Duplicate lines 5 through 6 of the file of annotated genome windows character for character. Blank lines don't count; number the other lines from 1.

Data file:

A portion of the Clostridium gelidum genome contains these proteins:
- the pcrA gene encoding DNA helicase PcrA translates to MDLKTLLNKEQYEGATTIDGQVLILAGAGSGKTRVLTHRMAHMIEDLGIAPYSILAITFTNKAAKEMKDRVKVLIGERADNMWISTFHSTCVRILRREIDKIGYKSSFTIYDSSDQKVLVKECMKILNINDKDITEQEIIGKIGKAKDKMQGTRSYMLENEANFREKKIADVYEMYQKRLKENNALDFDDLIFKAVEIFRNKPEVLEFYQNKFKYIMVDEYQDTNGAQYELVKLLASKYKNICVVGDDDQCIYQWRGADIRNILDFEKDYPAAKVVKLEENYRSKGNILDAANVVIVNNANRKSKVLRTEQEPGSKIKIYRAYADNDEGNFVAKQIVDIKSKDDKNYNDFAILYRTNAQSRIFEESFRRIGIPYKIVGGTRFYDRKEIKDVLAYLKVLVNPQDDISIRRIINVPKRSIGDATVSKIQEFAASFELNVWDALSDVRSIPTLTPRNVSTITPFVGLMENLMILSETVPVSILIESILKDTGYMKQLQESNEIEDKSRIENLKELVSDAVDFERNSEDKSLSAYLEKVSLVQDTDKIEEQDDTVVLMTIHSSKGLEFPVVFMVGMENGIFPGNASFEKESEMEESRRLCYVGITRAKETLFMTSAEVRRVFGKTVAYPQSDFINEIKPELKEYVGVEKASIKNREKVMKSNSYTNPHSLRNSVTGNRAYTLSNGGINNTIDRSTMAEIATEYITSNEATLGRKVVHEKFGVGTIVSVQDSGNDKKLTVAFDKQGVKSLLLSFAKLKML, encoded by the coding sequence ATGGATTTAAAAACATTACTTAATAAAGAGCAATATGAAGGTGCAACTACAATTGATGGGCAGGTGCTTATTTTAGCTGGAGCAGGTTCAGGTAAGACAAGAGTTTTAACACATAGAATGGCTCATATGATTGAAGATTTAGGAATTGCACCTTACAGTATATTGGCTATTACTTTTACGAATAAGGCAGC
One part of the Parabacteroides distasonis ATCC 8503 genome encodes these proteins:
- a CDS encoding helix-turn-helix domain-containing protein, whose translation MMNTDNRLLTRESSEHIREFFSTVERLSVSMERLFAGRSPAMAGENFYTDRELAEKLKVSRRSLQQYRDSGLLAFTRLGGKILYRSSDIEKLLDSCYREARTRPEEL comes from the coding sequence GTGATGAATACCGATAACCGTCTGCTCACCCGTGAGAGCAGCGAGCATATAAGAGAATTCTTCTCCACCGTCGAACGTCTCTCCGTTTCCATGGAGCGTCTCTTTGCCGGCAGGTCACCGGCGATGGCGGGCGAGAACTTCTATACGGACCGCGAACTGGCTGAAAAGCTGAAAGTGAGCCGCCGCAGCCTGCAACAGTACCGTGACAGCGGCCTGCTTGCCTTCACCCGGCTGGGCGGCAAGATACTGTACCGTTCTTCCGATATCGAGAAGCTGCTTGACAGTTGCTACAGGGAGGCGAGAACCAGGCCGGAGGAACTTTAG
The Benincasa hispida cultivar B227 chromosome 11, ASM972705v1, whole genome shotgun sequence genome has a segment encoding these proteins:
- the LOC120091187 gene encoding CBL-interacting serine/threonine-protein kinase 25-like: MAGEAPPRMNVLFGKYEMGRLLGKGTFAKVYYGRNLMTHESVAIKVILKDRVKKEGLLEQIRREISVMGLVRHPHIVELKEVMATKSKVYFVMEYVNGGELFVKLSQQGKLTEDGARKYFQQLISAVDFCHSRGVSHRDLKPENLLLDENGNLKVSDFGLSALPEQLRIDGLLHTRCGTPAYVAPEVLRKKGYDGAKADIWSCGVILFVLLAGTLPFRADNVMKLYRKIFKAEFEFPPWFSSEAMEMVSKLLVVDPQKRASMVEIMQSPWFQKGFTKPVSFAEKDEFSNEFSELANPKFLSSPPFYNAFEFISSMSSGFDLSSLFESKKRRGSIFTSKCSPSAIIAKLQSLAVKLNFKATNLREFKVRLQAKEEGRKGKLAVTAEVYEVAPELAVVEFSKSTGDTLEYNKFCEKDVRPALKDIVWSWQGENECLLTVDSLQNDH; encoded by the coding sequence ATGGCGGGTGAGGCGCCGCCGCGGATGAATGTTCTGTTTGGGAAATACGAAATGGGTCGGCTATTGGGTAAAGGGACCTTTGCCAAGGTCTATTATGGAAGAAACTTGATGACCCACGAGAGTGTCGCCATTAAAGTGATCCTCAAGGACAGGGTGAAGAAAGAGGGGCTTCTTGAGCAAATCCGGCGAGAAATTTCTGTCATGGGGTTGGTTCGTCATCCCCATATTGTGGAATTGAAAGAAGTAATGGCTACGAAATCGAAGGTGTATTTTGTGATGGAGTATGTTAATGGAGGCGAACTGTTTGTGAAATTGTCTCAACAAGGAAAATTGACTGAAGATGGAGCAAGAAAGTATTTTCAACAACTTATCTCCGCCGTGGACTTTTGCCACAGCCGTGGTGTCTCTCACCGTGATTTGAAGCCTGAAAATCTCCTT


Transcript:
The Benincasa hispida cultivar B227 chromosome 11, ASM972705v1, whole genome shotgun sequence genome has a segment encoding these proteins:
- the LOC120091187 gene encoding CBL-interacting serine/threonine-protein kinase 25-like: MAGEAPPRMNVLFGKYEMGRLLGKGTFAKVYYGRNLMTHESVAIKVILKDRVKKEGLLEQIRREISVMGLVRHPHIVELKEVMATKSKVYFVMEYVNGGELFVKLSQQGKLTEDGARKYFQQLISAVDFCHSRGVSHRDLKPENLLLDENGNLKVSDFGLSALPEQLRIDGLLHTRCGTPAYVAPEVLRKKGYDGAKADIWSCGVILFVLLAGTLPFRADNVMKLYRKIFKAEFEFPPWFSSEAMEMVSKLLVVDPQKRASMVEIMQSPWFQKGFTKPVSFAEKDEFSNEFSELANPKFLSSPPFYNAFEFISSMSSGFDLSSLFESKKRRGSIFTSKCSPSAIIAKLQSLAVKLNFKATNLREFKVRLQAKEEGRKGKLAVTAEVYEVAPELAVVEFSKSTGDTLEYNKFCEKDVRPALKDIVWSWQGENECLLTVDSLQNDH; encoded by the coding sequence ATGGCGGGTGAGGCGCCGCCGCGGATGAATGTTCTGTTTGGGAAATACGAAATGGGTCGGCTATTGGGTAAAGGGACCTTTGCCAAGGTCTATTATGGAAGAAACTTGATGACCCACGAGAGTGTCGCCATTAAAGTGATCCTCAAGGACAGGGTGAAGAAAGAGGGGCTTCTTGAGCAAATCCGGCGAGAAATTTCTGTCATGGGGTTGGTTCGTCATCCCCATATTGTGGAATTGAAAGAAGTAATGGCTACGAAATCGAAGGTGTATTTTGTGATGGAGTATGTTAATGGAGGCGAACTGTTTGTGAAATTGTCTCAACAAGGAAAATTGACTGAAGATGGAGCAAGAAAGTATTTTCAACAACTTATCTCCGCCGTGGACTTTTGCCACAGCCGTGGTGTCTCTCACCGTGATTTGAAGCCTGAAAATCTCCTT